Venus about to put on a show

By David Momphard  /  STAFF REPORTER

Fri, Jun 04, 2004 - Page 18

The planets will align next Tuesday, treating stargazers to a rare spectacle when Venus passes across the face of the sun, a planetary phenomenon known as a Venus transit. While visible in roughly half the world, it will be seen in Taiwan only during the early hours of the evening.

Venus transits occur at intervals of 105.5 years, eight years, 121.5 years and eight years again. The last transit was on Dec. 6, 1882 and inspired governments around the world to dispatch expeditions bent on answering the most pressing scientific question of the day: What is the exact distance between the sun and Earth?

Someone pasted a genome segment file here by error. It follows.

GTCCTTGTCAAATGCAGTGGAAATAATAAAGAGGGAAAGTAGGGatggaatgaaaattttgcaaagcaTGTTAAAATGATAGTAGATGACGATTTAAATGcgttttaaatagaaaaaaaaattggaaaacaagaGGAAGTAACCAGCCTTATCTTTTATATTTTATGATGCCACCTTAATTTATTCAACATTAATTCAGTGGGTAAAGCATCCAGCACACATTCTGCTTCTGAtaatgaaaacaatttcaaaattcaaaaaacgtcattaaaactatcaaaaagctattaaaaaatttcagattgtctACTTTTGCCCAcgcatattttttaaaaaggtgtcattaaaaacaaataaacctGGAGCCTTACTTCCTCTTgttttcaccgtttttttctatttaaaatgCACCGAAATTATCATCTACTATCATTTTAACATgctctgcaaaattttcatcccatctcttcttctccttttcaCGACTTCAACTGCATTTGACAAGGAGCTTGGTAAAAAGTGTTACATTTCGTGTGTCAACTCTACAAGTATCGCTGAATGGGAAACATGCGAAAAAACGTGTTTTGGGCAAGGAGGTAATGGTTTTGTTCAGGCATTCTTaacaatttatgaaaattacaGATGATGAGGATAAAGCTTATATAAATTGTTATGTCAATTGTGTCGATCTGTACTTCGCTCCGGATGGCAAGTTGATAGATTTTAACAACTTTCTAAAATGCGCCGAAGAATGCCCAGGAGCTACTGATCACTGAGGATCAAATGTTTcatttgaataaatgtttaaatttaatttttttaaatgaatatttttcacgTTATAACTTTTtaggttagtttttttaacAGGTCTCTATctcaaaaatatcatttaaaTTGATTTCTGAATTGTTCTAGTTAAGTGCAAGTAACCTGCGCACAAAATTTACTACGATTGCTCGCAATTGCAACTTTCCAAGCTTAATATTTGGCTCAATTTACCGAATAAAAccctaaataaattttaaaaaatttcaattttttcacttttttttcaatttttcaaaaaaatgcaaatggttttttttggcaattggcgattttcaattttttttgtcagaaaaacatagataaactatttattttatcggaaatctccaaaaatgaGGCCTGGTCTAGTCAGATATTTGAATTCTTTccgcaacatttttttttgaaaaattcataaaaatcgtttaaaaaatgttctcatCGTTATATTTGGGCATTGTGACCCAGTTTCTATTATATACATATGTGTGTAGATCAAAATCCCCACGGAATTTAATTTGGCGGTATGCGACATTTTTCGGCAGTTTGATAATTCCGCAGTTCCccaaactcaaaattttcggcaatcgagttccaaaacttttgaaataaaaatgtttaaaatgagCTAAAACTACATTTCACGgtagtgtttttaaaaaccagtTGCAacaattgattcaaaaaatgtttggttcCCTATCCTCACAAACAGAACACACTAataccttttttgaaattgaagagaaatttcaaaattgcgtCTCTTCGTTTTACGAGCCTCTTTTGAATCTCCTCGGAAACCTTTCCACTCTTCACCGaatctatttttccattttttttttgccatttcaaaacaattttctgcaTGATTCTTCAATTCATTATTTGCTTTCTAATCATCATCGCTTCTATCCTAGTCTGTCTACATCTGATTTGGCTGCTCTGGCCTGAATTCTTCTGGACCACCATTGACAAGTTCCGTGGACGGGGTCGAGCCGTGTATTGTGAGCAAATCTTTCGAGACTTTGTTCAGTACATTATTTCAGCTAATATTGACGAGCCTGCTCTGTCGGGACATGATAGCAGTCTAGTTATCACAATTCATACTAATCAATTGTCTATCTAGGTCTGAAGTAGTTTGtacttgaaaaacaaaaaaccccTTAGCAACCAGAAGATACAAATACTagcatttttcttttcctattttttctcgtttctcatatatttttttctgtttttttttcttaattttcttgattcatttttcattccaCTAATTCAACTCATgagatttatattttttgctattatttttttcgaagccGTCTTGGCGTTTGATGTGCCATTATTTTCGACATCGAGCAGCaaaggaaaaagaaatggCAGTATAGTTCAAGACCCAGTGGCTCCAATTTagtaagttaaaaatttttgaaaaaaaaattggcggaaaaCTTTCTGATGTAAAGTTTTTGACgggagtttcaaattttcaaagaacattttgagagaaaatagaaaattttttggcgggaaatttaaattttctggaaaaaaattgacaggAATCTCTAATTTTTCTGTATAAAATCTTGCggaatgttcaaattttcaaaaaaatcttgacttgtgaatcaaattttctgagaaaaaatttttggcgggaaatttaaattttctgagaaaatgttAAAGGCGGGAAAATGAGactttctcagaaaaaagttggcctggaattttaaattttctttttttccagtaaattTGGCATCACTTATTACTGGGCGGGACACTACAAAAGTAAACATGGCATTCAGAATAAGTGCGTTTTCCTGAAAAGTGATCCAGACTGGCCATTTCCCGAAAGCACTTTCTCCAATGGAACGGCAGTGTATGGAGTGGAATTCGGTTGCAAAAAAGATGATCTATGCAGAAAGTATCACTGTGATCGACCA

While the expeditions failed to arrive at the exact distance between earth and sun, scientists eventually used radar signals in the 1960s to arrive at the figure now taught to schoolchildren everywhere: 149,597,954km.

Meanwhile, those of us peering west between 5pm and sunset on Tuesday will see Venus as a black dot moving slowly left to right across the sun's southern hemisphere. Despite the fact that Venus will be much closer to the Earth than it is to the sun, its diameter will be only one thirty-second of the sun's.

Looking at the sun without protecting your eyes is, of course, idiotic. Scientists suggest the safest method is to project an image of the sun onto a piece of white paper using a telescope or binoculars.

If you miss the transit this year for whatever reason (cloudy weather?), don't despair; you'll have another chance come June 6, 2012. Mark your calendars.